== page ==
Celebrating the Old Ways in New Times

Bright Blessings. I write this October article on the week of the Fall Equinox. By the time you read this, the days will be even shorter than they are today, the temperature will have dropped even more at nighttime, which will be longer, and all of us will be enjoying the bounty fall time brings.

I started doing that this past weekend. I bought some bulbs to plant that will bloom in springtime, and I got my FIRST pumpkin spice latte of the year. And yes, I was the stereotypical white lady in stretchy pants when I pulled into Starbucks to nab that treat! As a matter of fact, I have stretchy pants on right now as well!

Because I celebrate Samhain in early November, I will save the November article for the one I specifically write about the Sabbat, and October’s article will be about my favorite thing about the season- the foods we eat!

I will share some recipes I have created, and spill the beans on what the secret ingredients are for pumpkin spice coffee- no pun intended- so that you can have it year round if you like.

Greens n’ Turnips

Turnips were used as the original jack o’ lanterns, carved with “scary” faces and with a candle put inside them to ward off evil. Turnips make a great addition to fall and especially Samhain gatherings. Unless you are vegan, in which case, I’d just boil equal amounts of turnips with potatoes and mash together as you would regular mashed potatoes, make a big pot of greens with pork ribs and put in turnips for a marvelous dish.

Take three, or four, or even five bunches of mixed greens including mustard, kale, and turnip greens, and wash and chop well. Throw them in the biggest pot you can find. Put in a pound to a pound-and-a-half of pork ribs and chop up about five turnips into two to four pieces. Throw in four to six chopped up garlic cloves, and two or three large chopped onions, or a couple bunches chopped green onions, the white part removed if you have stomach woes. This cuts down on the acids from the onion just to use the green tops. Add salt, black pepper, and a dash of red pepper to taste. Cover all of this marvelous goodness with plenty of water and boil the hell out of it until it is all done and the broth is a rich, green-black liquor like substance that smells like the breath of the gods. Adjust your seasonings to taste and serve. Because you have the meat and veggies in here, it stands as a meal on its own, or you can do the Southern thing, and have macaroni and cheese and fried chicken with this. I think you can tell by the way I did not give distinct measurements this is a very versatile dish, and every cook has to customize this in their own way. Greens are not something you do by the recipe. They are something you do with your soul. With plenty of seasoning, your first batch will probably be perfect.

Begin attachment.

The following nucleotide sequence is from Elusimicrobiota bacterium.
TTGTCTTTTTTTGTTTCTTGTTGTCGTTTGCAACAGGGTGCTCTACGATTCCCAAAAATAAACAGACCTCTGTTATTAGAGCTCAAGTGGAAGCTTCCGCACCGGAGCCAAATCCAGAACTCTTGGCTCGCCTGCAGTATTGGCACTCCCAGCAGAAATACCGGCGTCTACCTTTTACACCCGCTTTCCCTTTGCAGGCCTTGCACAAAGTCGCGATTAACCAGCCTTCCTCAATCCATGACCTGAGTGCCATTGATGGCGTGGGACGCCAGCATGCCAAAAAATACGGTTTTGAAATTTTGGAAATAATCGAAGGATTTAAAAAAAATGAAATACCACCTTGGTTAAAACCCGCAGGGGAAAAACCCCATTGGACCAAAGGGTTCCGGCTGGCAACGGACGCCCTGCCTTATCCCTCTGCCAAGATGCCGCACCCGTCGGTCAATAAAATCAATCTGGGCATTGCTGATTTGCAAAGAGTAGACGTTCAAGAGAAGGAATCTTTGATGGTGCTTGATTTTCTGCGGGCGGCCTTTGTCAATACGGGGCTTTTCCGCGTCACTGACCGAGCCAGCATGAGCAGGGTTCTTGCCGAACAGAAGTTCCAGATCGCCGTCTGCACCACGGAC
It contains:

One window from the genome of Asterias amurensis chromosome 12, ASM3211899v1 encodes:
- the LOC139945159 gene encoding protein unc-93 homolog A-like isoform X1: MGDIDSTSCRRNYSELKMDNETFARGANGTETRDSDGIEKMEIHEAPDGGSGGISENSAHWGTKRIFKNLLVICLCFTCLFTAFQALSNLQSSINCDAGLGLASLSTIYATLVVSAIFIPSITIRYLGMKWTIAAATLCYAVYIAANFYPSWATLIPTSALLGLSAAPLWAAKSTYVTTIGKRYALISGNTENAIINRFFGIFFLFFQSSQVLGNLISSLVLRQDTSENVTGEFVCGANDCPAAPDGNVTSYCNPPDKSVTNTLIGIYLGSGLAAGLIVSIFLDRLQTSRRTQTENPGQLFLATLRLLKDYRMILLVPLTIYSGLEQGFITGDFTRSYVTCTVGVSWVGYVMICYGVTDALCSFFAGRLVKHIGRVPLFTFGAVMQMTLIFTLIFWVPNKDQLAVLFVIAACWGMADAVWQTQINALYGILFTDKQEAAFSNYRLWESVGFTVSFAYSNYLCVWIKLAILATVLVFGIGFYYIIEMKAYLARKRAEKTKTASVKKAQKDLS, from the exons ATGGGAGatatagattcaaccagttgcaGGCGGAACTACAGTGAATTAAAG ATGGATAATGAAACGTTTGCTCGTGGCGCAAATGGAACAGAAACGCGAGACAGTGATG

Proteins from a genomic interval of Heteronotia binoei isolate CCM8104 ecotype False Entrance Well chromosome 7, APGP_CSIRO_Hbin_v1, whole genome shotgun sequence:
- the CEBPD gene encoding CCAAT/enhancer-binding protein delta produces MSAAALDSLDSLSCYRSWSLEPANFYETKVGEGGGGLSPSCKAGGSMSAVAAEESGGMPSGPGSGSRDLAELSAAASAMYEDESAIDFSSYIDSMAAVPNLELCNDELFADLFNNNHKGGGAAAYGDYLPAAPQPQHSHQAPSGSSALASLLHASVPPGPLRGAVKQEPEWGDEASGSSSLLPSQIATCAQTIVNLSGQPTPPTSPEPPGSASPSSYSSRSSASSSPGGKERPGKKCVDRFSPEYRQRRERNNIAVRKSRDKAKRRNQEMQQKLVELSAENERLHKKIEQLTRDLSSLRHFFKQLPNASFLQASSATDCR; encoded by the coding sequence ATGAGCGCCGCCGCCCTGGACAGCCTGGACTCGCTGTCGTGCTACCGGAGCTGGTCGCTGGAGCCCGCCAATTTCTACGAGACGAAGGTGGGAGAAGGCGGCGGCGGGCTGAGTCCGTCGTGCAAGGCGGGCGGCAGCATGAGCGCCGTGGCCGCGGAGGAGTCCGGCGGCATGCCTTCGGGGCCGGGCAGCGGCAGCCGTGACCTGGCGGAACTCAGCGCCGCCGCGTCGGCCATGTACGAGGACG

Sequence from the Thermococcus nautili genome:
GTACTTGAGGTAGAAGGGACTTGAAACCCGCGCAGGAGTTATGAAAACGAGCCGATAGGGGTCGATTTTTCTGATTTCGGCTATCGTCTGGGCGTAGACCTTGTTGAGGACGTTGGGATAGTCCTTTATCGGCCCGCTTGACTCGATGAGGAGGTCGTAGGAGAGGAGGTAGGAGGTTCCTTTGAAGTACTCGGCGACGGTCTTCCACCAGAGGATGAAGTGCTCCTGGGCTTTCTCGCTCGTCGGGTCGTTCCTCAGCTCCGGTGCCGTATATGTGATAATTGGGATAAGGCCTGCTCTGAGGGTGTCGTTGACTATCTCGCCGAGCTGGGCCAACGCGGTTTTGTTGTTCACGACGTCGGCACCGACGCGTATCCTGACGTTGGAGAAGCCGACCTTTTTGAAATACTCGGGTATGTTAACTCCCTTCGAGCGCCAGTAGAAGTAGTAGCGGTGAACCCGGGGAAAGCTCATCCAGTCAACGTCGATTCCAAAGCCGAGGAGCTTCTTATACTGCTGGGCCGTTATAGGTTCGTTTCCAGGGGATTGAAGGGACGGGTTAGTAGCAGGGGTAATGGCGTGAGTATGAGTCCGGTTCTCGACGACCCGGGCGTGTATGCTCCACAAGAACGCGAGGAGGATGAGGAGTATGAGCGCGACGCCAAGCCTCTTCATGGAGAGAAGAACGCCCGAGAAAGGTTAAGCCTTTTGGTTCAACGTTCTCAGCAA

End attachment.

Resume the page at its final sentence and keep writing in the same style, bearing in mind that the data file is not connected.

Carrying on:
I wound up making my first pot of greens in my late thirties. Any Southern cook worth their salt has their own variation of this, and regularly it would have been a disgrace for me to learn this so late in life. In my defense, though, I have lived in Ohio since I was thirteen, and my mom never learned to make greens. I guess that is my excuse, but my greens are excellent despite my late start!

Pumpkin Spice Coffee

How many of you get eager for it to hurry up and be fall already so you can nab a pumpkin spice whatever coffee drink?

Guess what?

While I don’t advocate taking business away from the establishments that created those amazing yummies, I am also somebody who wants what I want when I want it. I don’t WANT to wait for fall for pumpkin and I refuse to wait for wintertime for peppermint as well.

So, I asked at Starbucks what they use to make the pumpkin spice? The answer shocked me. It is brilliantly simple.

All it calls for to make it special is sweetened condensed milk and the pumpkin spice syrup, some spices, and some vanilla syrup. You can do this at home anytime of year.

Here is the online site you can order the syrup from,


And here is the Starbucks listing of the Pumpkin Spice Latte ingredients!


You might have to mix a couple by hand before you get the measurements the way you want them, but now, if it is not on the menu, you can make this at home for yourself.

You’re welcome.

Apple Walnut Pan Fry

This is something I created myself when I was experimenting one day. Fried apples are something I grew up eating, but I felt I could take it a step further and make it more decadent. I never really cared for apple pie, but my husband absolutely does. This is a hot apple dessert we both agree on. It’s quick, it is easy, and it is done all in one pan, so cleanup is fast!

Core apples and chop them any size you like, but leave the peel on unless you HATE the peel. We eat all the peels we can in this house because the peel is filled with fiber and nutrients, and it adds a pretty color to the dish!

Melt butter- LOTS OF IT- in the skillet, and add your apples. Fry for a few minutes, and add brown sugar. You want brown because it is coated in molasses, which gives a more sticky texture than plain sugar. Add more butter and sugar as needed and cook until apples are ALMOST soft. At that point, throw in some walnuts, as many as you prefer. Cook till apples are JUST soft, but not mushy, and walnuts are aromatic. You can add a little cinnamon, ginger, or clove if you like. Just not TOO much cinnamon, or it will get slimy.

Serve as is or with ice cream!

These are just a few of the foods we eat especially at fall time. From my home to yours, may your “kitchen witchery” feed the souls of you and yours, and may the bounty of the season provide the freshest, best tasting ingredients to do so.

Happy Eating!

Blessed Be!